In an ideal world everyone would be assertive. Everyone would be confident enough to tell us exactly what they want, exactly how they feel and exactly what they need – but this isn’t the case.
We often think that some of us are passive and some of us are aggressive. The truth is we are all both.
So, why aren’t we all assertive? Simple, being assertive isn’t a natural position to be in. It’s a skill that needs to be learnt, developed and practiced. It’s a mindset that needs to be switched on when required.
We might think that someone is being assertive, but we need to be sure that is the truth and not just our perceptions fogging our view. We may easily confuse assertiveness with aggression.
In a world where everyone is unique and different it’s useful to know how to deal with other people that are passive and aggressive and how we can remain assertive.
Why Are People Not Assertive?
This could be for a number of different reasons.
- Lack of confidence or self esteem
- Past experiences where we were made to feel aggressive or passive
- Our personality
- The job that we do
- Stress or other health issues
Dealing With Aggressive People
The thing to understand here is that the person demonstrating the behaviour probably isn’t aware they are being aggressive. The likelihood is that their response is an emotional one and as far as they are concerned their behaviour is justified.
It may also be that they have a deep rigid belief that this is the best way to communicate when they want something done.
Here are a few quick tips to deal with aggressive people:
Maintain self control. If you respond aggressively you fan the flames. Take a look at our post on Betaris Box that looks more at this.
You could also use a technique called Fogging. This is where your response to an aggressive approach isn’t a one that is argumentative. For example:
Other Person: ‘Where have you been, you’re an hour late. You’ve let me down again. You’re always letting me down. I’m getting incredibly annoyed with you’
Fogging Response: ‘Yes, I’m a bit later than expected and I can see why that has annoyed you’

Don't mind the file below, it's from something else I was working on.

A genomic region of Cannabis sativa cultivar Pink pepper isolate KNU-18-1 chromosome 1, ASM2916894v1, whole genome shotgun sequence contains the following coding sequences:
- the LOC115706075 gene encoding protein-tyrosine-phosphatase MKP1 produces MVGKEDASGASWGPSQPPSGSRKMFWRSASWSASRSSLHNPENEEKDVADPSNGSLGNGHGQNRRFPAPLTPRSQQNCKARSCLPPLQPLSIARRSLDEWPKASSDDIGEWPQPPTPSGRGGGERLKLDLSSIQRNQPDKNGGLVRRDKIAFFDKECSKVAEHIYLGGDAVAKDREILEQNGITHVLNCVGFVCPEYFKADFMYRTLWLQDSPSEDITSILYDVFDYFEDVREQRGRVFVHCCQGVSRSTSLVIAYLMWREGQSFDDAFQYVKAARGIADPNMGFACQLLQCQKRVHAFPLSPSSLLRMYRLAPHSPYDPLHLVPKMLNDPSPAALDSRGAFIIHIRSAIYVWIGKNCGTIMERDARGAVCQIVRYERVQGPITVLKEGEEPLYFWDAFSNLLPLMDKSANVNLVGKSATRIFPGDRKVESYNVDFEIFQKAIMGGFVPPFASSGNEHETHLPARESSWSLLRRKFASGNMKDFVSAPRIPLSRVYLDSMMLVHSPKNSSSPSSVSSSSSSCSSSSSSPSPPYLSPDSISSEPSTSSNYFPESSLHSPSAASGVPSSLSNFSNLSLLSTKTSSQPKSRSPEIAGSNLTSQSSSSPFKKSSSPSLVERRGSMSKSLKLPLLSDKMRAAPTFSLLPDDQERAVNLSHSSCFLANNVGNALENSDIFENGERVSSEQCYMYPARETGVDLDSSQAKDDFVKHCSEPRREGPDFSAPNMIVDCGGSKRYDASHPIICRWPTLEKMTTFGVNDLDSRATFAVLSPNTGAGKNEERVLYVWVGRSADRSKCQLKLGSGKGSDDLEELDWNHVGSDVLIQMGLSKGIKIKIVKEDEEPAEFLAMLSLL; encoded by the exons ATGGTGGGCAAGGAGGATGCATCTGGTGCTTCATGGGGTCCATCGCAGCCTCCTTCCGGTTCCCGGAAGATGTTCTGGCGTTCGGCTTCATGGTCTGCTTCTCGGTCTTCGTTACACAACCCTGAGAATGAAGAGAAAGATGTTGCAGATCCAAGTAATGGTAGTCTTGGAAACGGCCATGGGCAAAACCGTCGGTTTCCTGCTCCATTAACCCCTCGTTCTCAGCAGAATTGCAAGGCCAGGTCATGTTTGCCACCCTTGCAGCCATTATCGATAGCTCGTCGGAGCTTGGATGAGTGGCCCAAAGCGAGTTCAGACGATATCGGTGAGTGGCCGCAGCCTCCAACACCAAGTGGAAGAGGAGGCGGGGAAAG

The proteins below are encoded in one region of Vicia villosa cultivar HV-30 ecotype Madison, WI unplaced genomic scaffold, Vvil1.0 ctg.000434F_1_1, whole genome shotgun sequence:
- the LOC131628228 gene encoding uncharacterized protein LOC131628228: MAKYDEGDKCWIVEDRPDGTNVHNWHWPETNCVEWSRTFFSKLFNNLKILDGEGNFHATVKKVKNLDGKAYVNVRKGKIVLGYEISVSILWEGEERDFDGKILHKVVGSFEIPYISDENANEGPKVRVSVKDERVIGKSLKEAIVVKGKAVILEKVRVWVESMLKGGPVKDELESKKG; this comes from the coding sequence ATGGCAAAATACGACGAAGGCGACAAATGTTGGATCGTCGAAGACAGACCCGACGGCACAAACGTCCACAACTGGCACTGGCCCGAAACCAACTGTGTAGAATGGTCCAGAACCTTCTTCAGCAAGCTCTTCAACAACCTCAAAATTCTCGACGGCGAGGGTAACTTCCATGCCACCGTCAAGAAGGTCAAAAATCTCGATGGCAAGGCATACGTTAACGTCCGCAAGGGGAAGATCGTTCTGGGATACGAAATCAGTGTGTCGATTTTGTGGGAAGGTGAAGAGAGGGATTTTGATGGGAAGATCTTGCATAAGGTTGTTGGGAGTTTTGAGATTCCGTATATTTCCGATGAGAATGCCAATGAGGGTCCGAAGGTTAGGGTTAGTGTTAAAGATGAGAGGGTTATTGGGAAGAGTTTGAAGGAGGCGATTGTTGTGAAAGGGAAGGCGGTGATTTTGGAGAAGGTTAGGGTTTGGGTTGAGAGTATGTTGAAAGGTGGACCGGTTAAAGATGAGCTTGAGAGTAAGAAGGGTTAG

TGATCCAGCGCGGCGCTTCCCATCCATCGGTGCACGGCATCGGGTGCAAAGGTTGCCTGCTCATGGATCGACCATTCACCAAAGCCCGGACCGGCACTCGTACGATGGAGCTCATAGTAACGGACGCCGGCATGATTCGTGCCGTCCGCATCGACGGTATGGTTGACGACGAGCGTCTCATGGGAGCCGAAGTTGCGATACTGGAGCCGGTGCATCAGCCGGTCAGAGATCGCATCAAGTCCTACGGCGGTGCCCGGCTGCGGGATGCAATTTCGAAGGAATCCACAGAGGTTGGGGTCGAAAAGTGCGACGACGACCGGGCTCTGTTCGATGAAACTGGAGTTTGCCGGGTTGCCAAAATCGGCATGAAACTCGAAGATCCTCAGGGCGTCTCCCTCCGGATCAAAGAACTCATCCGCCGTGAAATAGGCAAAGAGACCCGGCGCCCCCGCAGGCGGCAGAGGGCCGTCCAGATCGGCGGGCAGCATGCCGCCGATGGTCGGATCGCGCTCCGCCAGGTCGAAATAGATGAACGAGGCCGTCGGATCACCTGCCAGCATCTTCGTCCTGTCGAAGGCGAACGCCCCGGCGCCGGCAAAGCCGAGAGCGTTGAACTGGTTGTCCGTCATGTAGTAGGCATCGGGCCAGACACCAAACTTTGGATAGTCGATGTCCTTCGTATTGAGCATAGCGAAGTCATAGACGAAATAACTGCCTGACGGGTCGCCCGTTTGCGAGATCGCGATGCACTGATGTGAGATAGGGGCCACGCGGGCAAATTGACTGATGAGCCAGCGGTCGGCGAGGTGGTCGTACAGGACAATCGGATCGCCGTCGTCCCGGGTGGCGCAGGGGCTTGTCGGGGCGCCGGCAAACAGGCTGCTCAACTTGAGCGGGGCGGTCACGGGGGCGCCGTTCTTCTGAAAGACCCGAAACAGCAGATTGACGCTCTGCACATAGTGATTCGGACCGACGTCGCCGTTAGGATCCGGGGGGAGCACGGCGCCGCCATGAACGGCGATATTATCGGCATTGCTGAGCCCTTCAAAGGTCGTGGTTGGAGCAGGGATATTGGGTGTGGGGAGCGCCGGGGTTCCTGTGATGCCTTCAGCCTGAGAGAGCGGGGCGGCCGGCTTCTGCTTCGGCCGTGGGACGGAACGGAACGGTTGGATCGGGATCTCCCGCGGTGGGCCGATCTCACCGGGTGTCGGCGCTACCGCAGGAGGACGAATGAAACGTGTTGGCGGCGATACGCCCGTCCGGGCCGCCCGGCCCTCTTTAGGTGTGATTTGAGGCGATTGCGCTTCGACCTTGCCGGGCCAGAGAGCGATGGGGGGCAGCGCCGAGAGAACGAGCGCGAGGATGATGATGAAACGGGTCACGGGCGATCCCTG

Other Person: ‘You’re damn right I’m annoyed. I’ve been waiting for you for ages. You should think more about other people’
Fogging Response: ‘Yes, I was worried that I might have left you waiting.’
The point here is to not argue with the point but to agree with it. The other person is probably expecting an argumentative or defensive response then stands down when it doesn’t come.
Linked to the above, take a mental step back before responding. Be sure you are about to respond in the right way and not emotionally.
Show empathy for their situation. Use statements such as:
‘I understand why you would be frustrated by that’, or
‘I understand why you would feel angry by this’.
But, avoid ‘I understand how you feel’. Because, do you really?
Dealing With Passive People
Similar to aggressive people, it’s good to understand why people are passive. This is usually linked to past experience or confidence.
Here are some tips for dealing with passive people:
Show you are interested in what they have to say. The trick is to make them feel more confident about speaking. If you show you are genuinely interested then they will want to continue talking. If you don’t you give them a reason to stop.
Think about your body language. Is it open and inviting? Does it show you are interested? On the same point, show you are listening.
Encourage them into the conversation. Ask open questions and invite them in. Allow them to use their voice in the space you are in. Make then feel like it’s OK to talk. Thank them for their input, let them see that it is valued.
Don’t get frustrated. If you do don’t show it. You need to be patient.
If you would like to find out more about dealing with passive and aggressive behaviours or becoming more assertive yourself, then why not attend an Assertiveness Skills training course. Look no further that our training and development partner Revolution Learning and Development. Take a look at their Assertiveness Skills Training Courses here.